Updated at 17:11,20-07-2018

Foreign Banks Halt Dealing with Belarus


Two more foreign banks, part of a syndicate, by which the government of Belarus carried out the international loans, halt cooperation with the Belarusian authorities.

Deutsche Bank and BNP Paribas French have agreed on such a step over the pressure on international human rights organizations.

Banks’ decision was preceded by the August meeting in Warsaw of the human rights activists from Free Belarus Now and Index on Censorship with German Chancellor Angela Merkel, who promised to address the management of banks to halt deals with the Belarusian authorities. Deutsche Bank has obviously followed the call of the German Chancellor, writes British newspaper The Independent.

October 25, BNP Paribas confirmed that it, too, had pulled out any future deals with the official Minsk.

"After December 19 (the presidential elections) we stopped all our activities in Belarus, except trade related financing. Our only action was to close the transactions which we had committed to before 19th December. The bond issuance took place one week after this date for that reason. To date, we are not working on and do not plan any new transactions with the state of Belarus," said a spokeswoman for BNP Paribas.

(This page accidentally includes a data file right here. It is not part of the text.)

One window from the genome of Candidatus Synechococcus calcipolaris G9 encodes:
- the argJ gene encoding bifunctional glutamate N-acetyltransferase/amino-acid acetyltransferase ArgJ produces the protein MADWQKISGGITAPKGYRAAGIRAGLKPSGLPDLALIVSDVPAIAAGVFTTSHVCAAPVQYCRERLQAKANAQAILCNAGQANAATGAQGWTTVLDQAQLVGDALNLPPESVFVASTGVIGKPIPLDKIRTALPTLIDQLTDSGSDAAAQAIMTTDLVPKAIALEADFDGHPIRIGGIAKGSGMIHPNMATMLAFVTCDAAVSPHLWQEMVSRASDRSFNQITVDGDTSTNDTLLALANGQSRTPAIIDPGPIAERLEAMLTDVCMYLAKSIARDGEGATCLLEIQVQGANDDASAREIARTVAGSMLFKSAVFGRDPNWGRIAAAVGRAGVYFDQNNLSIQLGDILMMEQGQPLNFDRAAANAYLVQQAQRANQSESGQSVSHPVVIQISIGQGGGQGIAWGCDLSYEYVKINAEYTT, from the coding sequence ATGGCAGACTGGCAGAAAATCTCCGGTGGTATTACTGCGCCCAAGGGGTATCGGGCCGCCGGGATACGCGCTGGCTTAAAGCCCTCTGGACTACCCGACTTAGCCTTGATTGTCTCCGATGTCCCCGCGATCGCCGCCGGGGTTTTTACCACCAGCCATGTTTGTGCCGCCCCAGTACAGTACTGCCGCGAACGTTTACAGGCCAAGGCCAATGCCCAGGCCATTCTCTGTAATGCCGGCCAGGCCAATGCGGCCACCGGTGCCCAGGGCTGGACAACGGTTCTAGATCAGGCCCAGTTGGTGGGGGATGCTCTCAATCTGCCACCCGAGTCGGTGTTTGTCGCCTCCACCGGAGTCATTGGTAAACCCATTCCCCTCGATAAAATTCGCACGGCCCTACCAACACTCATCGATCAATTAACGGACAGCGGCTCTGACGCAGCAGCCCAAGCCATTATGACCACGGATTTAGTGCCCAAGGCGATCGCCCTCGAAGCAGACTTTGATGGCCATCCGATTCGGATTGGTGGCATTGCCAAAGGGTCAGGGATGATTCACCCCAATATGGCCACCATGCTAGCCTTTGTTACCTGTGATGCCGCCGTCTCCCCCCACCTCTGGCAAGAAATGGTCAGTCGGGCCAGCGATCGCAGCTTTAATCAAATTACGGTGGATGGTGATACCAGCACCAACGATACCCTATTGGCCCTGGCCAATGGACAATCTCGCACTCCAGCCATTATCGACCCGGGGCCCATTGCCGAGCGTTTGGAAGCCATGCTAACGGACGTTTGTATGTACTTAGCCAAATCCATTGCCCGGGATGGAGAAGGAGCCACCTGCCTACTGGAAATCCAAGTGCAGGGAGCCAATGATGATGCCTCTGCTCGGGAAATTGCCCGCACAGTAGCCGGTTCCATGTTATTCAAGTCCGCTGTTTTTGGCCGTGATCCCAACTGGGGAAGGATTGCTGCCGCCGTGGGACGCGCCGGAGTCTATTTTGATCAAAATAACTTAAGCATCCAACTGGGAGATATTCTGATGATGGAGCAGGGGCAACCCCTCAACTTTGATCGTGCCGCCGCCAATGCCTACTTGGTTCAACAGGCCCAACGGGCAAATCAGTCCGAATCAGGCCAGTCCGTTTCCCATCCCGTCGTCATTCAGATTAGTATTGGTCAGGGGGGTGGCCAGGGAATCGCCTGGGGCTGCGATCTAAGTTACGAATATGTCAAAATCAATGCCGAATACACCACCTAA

Mike Harris, head of advocacy at Index on Censorship, which has led the campaign to shame investors in Belarus, said: "Deutsche Bank, RBS and BNP Paribas were propping up a dictatorship. We're delighted they have pulled out, leaving Lukashenko with few options other than to release his political prisoners.
Thus, of the original four banks, only Sberbank has yet to say it will not do business with Lukashenko. We will keep campaigning until it does,"
Mike Harris said.

In late August, British Royal Bank of Scotland halted deals with the government of Belarus under pressure of international human rights organizations. Along with Deutsche Bank, BNP Paribas and Sberbank of Russia, it was an arranger of debut Eurobond placed by Belarus in summer 2010. Then Belarus placed Eurobonds for $600 million for five years with a coupon rate of 8.75% per annum. Eurobonds are to be repaid in 2015.